For Your Renting Pleasure

This week we’ve got one good and a whole bunch of bad (at least in my opinion), with Dorian Gray, The Joneses, The Killers, and Lie to Me: Season 1.

Rent:

Lie to Me: Season One

Now he may be no House, but Cal Lightman is another great character on TV that is easy to love for the reasons the people in the show hate him.  I mean, I wouldn’t want to be around someone who would know when I was lying every time and call me out on it.  Annoying and abrasive, but it makes for some pretty entertaining television.

The show would get old fast if it was simply about a human lie detector, but the show works because it goes much deeper than “he’s lying!  Lock him up!” Obviously not every lie is an admission of guilt, so instead they have to delve deeper into the different suspects’ histories, emotional connections to people, religions, events, and things of that nature to figure out why their face would betray a certain emotion when answering a certain question.  In other words: they might be lying, but not always for the reason you would assume.

The show is also filled with a great cast surrounding Tim Roth as Lightman (who has won me over following his evilness in The Incredible Hulk), and though the first season stuck more to a case-by-case, episode-by-episode basis, there is a lot of potential to further these characters’ relationships to one another.

Final Grade: A-

Possibly Consider

Killers

Like Mr. and Mrs. Smith, Killers plays with the idea of mixing top-secret CIA stuff with normal, everyday suburban life and marital issues.

While on a mission in France secret agent Spencer Aimes meets vacationing Jen Kornfeldt, a normal girl who makes him want to leave the business and settle down.  It’s nothing completely original, but for what it’s worth the movie was slightly entertaining when the most random people start coming out of the woodwork as assassins when a price is put on Spencer’s head (though eventually it seems like there are just a little too many secret agents in their lives).  Plus, Ashton Kutcher is also pretty good in his role as Spencer as he juggles these two worlds, as well as putting up with his fish-out-of-water (and slightly annoying) wife, played by Katherine Heigl.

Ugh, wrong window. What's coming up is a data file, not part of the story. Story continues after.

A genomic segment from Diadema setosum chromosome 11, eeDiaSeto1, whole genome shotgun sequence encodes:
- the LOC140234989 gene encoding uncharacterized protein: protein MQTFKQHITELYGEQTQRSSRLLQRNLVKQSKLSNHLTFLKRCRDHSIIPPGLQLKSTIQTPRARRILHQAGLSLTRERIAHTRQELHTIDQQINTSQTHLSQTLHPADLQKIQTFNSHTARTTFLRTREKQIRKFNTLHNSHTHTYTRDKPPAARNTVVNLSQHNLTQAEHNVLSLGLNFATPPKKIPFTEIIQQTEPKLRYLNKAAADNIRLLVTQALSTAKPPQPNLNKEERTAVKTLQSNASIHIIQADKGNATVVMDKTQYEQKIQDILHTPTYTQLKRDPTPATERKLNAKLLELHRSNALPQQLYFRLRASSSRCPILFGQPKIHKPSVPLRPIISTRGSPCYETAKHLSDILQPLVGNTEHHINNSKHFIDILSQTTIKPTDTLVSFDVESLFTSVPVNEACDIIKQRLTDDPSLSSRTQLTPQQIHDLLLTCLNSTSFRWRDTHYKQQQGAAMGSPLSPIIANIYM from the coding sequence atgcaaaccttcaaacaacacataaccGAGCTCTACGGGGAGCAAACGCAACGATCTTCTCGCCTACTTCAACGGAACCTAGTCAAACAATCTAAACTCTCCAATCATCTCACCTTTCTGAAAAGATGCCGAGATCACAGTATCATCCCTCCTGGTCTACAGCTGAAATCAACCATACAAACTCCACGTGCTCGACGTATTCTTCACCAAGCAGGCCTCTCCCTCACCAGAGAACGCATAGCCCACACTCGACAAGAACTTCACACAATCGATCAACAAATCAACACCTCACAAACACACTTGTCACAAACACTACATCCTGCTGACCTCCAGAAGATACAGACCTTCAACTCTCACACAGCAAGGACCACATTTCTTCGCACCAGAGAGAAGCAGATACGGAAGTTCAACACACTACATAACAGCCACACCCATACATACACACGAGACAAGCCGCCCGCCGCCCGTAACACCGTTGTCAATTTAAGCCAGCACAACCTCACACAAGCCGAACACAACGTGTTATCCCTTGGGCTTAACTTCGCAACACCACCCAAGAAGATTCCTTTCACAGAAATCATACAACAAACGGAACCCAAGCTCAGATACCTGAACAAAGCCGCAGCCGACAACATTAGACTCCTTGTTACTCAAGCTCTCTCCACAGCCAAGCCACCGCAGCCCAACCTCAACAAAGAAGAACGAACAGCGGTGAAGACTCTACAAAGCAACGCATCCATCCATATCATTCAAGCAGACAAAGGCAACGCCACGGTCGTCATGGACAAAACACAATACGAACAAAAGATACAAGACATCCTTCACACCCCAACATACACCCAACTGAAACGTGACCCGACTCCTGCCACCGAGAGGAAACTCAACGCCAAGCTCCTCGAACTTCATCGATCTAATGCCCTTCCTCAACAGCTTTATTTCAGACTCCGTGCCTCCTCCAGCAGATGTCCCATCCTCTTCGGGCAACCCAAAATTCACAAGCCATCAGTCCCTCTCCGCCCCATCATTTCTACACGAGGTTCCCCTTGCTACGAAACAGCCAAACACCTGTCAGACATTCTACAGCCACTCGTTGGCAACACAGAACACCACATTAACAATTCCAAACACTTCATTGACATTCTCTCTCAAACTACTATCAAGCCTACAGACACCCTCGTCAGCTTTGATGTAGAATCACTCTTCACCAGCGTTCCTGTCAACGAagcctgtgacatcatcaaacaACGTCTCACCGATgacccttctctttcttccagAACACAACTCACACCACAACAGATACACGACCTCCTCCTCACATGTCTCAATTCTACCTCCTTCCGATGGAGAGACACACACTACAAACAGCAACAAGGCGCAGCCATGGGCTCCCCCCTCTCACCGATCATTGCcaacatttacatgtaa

With that said, the story is completely ridiculous and most of what happens doesn’t really seem to make the most sense.  Why on Earth would he tell a girl that he just met that he was a spy (I don’t care how drunk/sleepy she is)?  Why does Heigl come into one of the scenes without her shirt on?  Who carries their gun around between their fingers like a rag they just used to clean dog pee up with?  Why do all movies seem to have someone who is constantly drinking alcohol in quantities that would kill a normal person?

Final Grade: C-

Apparently I Missed Something

(AKA though I hated these movies the masses on IMDB seem to like them a lot more than I do, so if you are intrigued by the concept of the film then maybe you will see something I did not)

Dorian Gray

Dorian Gray tells the story of a wealthy and handsome young man who quickly loses his innocence to vanity after moving to London.  When his friend of the bad influence variety (and who I actually thought was supposed to be the devil for a while… my bad), asks him if he would be willing to give his soul to stay beautiful forever, like in the painting of his portait, he says yes without question.  Somehow this creates a deal with the Devil (I swear the Devil is in here somewhere) or something like that in which he does not age or show degeneration of any sort on his person (like if he gets cut it heals rather quickly).  Instead it is transferred to his painted self.

While his soul is corrupting the film takes the turn towards a soft core porno for the first hour or so of the film, with Dorian getting it on with just about anyone for sport.  Now I have no problem with a sex scene here or there in a film, but eventually this just seemed rather excessive.  Not only that but the music cues were downright weird, coming off like a string of scenes similar to that from 300 when the hunchback guy goes to make a deal with Xerxes in his tent.  You know, the one with malformed people making out and stuff.  Yeah, that one.

During the film the painting takes on a presence that we never quite see until the end, though it is obvious that something bad is happening to it.  How sexual promiscuity leads to physical ugliness is beyond me… (Maybe it’s symbolic… Maybe it is a plethora of STDS… I don’t really know and have lost all interest to care).  All I know is that it starts to freak Dorian out to the point that he hides it, and it also starts to make ridiculous breathing noises that haunt the house from time to time.

In a nutshell Dorian Gray comes off like a poorly executed episode of Supernatural, if Supernatural was horrible.

Final Grade: D

The Joneses

Like Dorian Gray a lot of people really seem to enjoy this film from what I’ve seen.  For the most part I think I can see why because the film really does have an interesting concept to it that is socially relevant.

The Joneses is about a “family” who are actually glorified salesman.  Their job is to move to an area, make everyone in that area jealous of the things they have and want to be them so that sales of the local businesses will skyrocket.  Interesting, but maybe it was how fake these characters were that kept me from connecting to them (maybe watching lie to me has changed me more than I know…). That way when storylines for the individuals came about to reveal something about them, whether it is them coming to terms with leading this kind of life, how they are manipulating decent people for a living, etc., I just really didn’t care.

With that said there was still a bit of humor here or there that didn’t make watching it completely horrible, but like I said, it just isn’t for me.

Final Grade: D

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